- Modelling of binding and dissociation kinetics of analyte-receptor reactions on biosensor surfaces: provides physical insights into these reactions occurring on biosensor surfaces. Very few researchers even attempt to analyze the kinetics of these types of reactions.
- Fractal analysis used to model the binding and dissociation kinetics: original and unique approach.
- Economic analysis provided in the last chapter: helps balance the book; besides providing much-needed information not available in the open literature.
- Emphasis on improving biosensor performance parameters: helps make biosensors better.
- Empahsis on medically-related analytes: helps in prognosis of diseases.
Biosensors are finding increasing applications in different areas. Over the last few years the areas where biosensors may be used effectively has increased dramatically. This book like the previous four books on analyte-receptor binding and dissociation kinetics by this author addresses the often neglected area. The kinetics of binding and dissociation in solution to appropriate receptors immobilized on biosensor surfaces occurs under diffusional limitations on structured surfaces. The receptors immobilized on the biosensor surface contribute to the degree of heterogeneity on the sensor chip surface.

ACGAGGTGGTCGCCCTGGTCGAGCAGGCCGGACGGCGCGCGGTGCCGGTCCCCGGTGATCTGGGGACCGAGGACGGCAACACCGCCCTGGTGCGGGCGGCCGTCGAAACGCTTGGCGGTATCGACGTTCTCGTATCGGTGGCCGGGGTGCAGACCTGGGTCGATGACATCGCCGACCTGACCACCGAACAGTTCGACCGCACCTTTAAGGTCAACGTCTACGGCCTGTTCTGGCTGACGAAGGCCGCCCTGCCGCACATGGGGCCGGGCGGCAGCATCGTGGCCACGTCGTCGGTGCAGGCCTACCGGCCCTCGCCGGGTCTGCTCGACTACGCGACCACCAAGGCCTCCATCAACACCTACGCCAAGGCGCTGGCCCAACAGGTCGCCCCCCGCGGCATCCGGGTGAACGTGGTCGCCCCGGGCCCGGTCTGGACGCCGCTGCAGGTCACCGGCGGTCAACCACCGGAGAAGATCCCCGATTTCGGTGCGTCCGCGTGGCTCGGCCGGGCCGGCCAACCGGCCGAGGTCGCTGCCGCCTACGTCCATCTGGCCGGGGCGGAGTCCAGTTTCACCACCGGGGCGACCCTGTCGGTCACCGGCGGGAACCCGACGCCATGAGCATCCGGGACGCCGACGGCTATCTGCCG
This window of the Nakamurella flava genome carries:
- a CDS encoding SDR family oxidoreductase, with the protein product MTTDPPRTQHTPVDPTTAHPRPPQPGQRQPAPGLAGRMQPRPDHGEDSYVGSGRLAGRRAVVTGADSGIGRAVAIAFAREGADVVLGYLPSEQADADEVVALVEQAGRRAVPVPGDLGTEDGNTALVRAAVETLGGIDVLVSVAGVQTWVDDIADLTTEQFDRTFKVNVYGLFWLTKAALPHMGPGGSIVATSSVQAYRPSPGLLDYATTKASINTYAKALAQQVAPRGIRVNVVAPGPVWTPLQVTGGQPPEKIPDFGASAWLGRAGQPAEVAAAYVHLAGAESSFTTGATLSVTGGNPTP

The fractal analysis examples presented throughout the book provide a convenient means to make quantitative the degree of heterogeneity present on the sensor surface, and relates it to the binding and dissociation rate coefficients. The fractal dimension is a quantitative measure of the degree of heterogeneity present on the biosensor surface. The book emphasizes medially-oriented examples. The detection of disease-related analytes is also emphasized. The intent being that if intractable and insidious diseases are detected earlier, they will be controlled better, eventually leading to a better prognosis. Chapter 3 is a new chapter that emphasizes enhancing the relevant biosensor performance parameters such as sensitivity, stability, selectivity, response time, etc.
As usual, as done in previous books by this author, the last chapter provides an update of the economics involved in biosensors, and the difficulties encounters in starting-up a biosensor company.
This book is suitable for academic researchers, industrial researchers, military, homeland security, other governmental and private industries.